The inner workings of Dynamo DB
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The inner workings of Dynamo DB

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An introduction to the inner works of dynamo db

An introduction to the inner works of dynamo db

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The inner workings of Dynamo DB The inner workings of Dynamo DB Presentation Transcript

  • THE INNER WORKINGS OF AMAZON DYNAMO Jonathan Lau Nov 2013 Smokehouse Software | Jonathan Lau | jon@smokehousesoftware.com
  • MOTIVATION AND BIO • Early stage companies • Build bigger system • Specialize in backend system Smokehouse Software | Jonathan Lau | jon@smokehousesoftware.com
  • DISTRIBUTE / CENTRALIZE Distributed Centralized Data Different data for each node One master copy Replicas Replicate smaller data set for each of the nodes Replicate the master copy into read slaves Scaling Data are shared into the nodes by default Extra work to shard Smokehouse Software | Jonathan Lau | jon@smokehousesoftware.com
  • WHAT ABOUT NOSQL? High performance solution != scaling Smokehouse Software | Jonathan Lau | jon@smokehousesoftware.com
  • DYNAMO DESIGN CONSIDERATION • Distributed key value store • Incremental scalability - Scaling one node at a time • Decentralized design - Gossip-based protocol for membership and failure detection • Symmetry - All the nodes have the same functionality • Heterogeneity - The system will be deployed in a environment with huge variance on hardware and system performance. Smokehouse Software | Jonathan Lau | jon@smokehousesoftware.com
  • put() get() A H Request for key "K", which is in [C, D) B G C F D E HIGH LEVEL CONCEPT Distribute the data in N nodes in a ring Smokehouse Software | Jonathan Lau | jon@smokehousesoftware.com
  • DYNAMO’S CHALLENGES • Data partitioning • N-1 replicas • High availability for writes • Handling temporary failures • Recovering from permanent failures • Membership and failure detection Smokehouse Software | Jonathan Lau | jon@smokehousesoftware.com
  • PARTITIONING • 128 bit MD5 hash • Consistent hashing for key partitioning • Virtual node helps improve the local distribution • Request can hit any of the node on the key preference list (coordinator) Request for key K in [B, C) A B C D Smokehouse Software | Jonathan Lau | jon@smokehousesoftware.com
  • REPLICATION • Replication is stored by N-1 successor nodes • The nodes with the replicas and the coordinator node forms the preference list. Smokehouse Software | Jonathan Lau | jon@smokehousesoftware.com
  • AVAILABLE FOR WRITES • Accepts all the writes based on the version modified • Tracking modification and base version by vector clock • Accepts all the writes and the vector clock • Conflict resolution by examining the vector clock on the objects and reconcile during the read operation • Consistency issue arises because of network or node failure • Oldest vector clock items will be purged Smokehouse Software | Jonathan Lau | jon@smokehousesoftware.com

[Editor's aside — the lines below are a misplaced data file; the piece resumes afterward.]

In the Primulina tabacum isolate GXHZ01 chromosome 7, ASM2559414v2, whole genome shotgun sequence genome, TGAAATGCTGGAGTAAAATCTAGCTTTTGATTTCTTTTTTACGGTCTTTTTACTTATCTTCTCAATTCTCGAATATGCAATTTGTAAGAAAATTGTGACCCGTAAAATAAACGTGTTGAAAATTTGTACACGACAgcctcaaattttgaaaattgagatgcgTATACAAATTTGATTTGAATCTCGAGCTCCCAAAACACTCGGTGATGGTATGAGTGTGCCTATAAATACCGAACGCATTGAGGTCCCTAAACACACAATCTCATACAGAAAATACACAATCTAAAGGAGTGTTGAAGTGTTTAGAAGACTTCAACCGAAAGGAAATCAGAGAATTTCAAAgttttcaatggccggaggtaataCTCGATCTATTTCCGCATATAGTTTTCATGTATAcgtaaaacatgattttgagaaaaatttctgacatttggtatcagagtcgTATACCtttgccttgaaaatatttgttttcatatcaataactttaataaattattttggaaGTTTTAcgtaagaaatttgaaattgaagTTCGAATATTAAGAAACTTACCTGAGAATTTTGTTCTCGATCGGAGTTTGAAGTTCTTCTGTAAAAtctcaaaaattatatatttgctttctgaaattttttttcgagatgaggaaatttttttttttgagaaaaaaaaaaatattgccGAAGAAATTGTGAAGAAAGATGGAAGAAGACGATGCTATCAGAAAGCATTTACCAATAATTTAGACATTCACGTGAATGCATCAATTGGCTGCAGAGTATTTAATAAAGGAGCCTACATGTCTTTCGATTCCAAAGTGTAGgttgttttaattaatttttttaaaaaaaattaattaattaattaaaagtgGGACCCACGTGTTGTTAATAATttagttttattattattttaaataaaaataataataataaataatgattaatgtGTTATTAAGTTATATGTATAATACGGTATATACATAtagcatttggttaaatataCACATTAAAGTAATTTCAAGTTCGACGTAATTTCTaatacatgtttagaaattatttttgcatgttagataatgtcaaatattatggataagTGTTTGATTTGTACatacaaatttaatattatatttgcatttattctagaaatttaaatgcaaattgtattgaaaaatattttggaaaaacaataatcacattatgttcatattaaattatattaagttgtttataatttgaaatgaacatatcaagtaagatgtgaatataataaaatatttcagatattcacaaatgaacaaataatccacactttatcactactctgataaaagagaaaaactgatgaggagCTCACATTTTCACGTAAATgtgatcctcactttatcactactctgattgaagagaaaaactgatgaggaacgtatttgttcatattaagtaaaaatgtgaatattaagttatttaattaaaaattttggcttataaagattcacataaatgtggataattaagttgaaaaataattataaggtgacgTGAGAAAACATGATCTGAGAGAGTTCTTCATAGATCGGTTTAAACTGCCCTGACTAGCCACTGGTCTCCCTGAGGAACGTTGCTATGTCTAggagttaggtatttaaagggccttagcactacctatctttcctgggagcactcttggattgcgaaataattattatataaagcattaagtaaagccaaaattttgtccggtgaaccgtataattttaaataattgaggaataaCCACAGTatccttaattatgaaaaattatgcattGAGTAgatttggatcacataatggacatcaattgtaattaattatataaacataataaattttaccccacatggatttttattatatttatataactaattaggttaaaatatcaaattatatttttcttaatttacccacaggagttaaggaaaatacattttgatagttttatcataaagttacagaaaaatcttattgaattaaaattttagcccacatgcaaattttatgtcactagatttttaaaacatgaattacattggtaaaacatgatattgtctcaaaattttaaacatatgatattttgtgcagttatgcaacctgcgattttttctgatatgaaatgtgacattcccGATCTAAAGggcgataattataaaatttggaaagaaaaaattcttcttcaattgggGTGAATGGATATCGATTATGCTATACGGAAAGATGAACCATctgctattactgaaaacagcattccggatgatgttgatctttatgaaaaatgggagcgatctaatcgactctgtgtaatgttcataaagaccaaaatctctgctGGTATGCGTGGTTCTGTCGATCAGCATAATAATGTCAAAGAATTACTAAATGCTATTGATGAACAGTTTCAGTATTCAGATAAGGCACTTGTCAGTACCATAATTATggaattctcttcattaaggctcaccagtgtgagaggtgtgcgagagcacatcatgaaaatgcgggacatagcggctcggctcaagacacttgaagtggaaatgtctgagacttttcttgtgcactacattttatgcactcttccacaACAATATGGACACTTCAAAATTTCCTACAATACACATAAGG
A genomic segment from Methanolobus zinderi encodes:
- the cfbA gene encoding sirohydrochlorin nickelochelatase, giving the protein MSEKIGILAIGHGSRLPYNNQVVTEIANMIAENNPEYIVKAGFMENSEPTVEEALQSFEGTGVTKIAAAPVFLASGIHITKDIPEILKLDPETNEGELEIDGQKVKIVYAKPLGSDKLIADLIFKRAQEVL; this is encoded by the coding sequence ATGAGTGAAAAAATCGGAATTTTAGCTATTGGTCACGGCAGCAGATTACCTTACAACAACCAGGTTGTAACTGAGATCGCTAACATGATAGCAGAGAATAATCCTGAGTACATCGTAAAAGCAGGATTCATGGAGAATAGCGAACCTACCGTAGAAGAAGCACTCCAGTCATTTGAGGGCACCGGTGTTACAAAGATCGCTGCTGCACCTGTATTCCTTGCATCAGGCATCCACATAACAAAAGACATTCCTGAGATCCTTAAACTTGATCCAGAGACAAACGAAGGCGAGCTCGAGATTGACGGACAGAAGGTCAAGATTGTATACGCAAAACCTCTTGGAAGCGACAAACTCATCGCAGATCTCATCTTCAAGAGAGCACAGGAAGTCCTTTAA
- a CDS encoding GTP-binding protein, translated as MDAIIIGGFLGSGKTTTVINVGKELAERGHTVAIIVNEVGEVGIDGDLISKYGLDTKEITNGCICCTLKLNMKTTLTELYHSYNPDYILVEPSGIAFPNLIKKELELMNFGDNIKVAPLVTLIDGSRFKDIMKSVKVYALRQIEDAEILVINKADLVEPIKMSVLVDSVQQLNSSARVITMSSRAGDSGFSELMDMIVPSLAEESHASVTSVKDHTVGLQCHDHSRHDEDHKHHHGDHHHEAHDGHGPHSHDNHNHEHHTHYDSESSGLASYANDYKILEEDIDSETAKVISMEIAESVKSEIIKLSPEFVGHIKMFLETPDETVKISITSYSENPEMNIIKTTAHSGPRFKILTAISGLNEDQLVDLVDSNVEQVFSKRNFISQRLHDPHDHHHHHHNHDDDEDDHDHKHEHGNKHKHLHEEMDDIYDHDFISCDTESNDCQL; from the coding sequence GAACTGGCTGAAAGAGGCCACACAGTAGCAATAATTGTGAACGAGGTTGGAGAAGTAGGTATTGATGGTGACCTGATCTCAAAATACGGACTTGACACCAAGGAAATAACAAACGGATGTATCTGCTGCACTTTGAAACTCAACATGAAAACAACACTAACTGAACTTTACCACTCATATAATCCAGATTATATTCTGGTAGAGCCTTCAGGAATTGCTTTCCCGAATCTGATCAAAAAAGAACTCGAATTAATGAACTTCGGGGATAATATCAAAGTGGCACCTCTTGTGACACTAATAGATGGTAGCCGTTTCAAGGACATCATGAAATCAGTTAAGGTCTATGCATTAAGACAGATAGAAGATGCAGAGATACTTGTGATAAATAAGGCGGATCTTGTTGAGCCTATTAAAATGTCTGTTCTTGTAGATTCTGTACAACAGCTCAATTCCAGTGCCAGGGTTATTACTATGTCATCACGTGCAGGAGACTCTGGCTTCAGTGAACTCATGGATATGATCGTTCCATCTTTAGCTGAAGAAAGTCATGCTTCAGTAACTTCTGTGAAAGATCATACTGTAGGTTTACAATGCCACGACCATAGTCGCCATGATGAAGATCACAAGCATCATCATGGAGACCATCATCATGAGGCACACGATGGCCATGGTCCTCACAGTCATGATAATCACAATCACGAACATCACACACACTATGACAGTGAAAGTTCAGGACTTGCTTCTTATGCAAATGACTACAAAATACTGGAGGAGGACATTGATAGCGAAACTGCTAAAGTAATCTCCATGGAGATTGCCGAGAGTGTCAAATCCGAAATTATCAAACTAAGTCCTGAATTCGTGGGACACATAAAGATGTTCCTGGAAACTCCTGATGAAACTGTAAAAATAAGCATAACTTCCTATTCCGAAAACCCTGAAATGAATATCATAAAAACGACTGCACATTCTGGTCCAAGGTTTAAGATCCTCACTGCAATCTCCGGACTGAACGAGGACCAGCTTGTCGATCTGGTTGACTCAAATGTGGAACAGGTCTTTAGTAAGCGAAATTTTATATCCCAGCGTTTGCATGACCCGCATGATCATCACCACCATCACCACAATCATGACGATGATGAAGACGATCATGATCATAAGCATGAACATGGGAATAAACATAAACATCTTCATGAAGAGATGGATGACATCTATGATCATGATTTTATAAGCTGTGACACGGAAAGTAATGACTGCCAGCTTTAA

• HANDLING TEMPORARY FAILURES • Trade off between durability and availability • Sloppy Quorum - write / read is only consider successful if the first N healthy nodes return from the preference list. • Hinted hand off - write will be picked up by the replicas when the designated coordinator node is down. The write picked up by replica will have hint about the intended recipient for the write so we can reconstruct the state. Smokehouse Software | Jonathan Lau | jon@smokehousesoftware.com
  • REPLICA SYNCHRON • Dynamo uses Merkle tree to track hash for the keys • Passing only the root hash to validate synchronization states between the replicas • If a replica is deemed to be out of sync, the node can traverse down the tree to figure out the exact mismatch portion. Smokehouse Software | Jonathan Lau | jon@smokehousesoftware.com
  • NODE MEMBERSHIP • Partition and placement information is propagate via a gossip protocol • Each node will be aware of the token range of its peer • They have seed node in the cluster to speed up the membership and the key range membership for the ring • Nodes are not really aware of each other until an actual delete happens Smokehouse Software | Jonathan Lau | jon@smokehousesoftware.com
  • GET() AND PUT() What happen during a read or write request? Smokehouse Software | Jonathan Lau | jon@smokehousesoftware.com
  • GET() AND PUT() • get() and put() are routed through a generic load balancer + partition aware library to route traffic • top N nodes in the preference list for key K are the coordinators. • Requests basically go down the list and bad nodes are skipped over • Two configuration parameters: R and W, where R + W > N.  Smokehouse Software | Jonathan Lau | jon@smokehousesoftware.com
  • MORE ON GET() AND PUT() When a writes happens:  • coordinator generates a vector clock value • sends the new value along with the vector clock value to N highest ranked reachable nodes • If at least W-1 node responded, the write is considered successful. When a read happens:  • coordinate sends a read request to N highest ranked reachable nodes • wait for R nodes return, and then return the result to client Smokehouse Software | Jonathan Lau | jon@smokehousesoftware.com
  • WHAT DOES IT ALL MEAN How does all these ties in together? Smokehouse Software | Jonathan Lau | jon@smokehousesoftware.com
  • WHAT DOES IT MEAN? • Dynamo shards the data from day 1 • Replica and redundancy is baked in from day 1 • The configuration parameter W and R has a huge effect our trade off between availability and durability. • • W + R > N Consistency resolution at read will allow more controlled conflict resolution strategy Smokehouse Software | Jonathan Lau | jon@smokehousesoftware.com
  • HAPPY SCALING Read the dynamo design paper @ http://bit.ly/QeM8AC Smokehouse Software | Jonathan Lau | jon@smokehousesoftware.com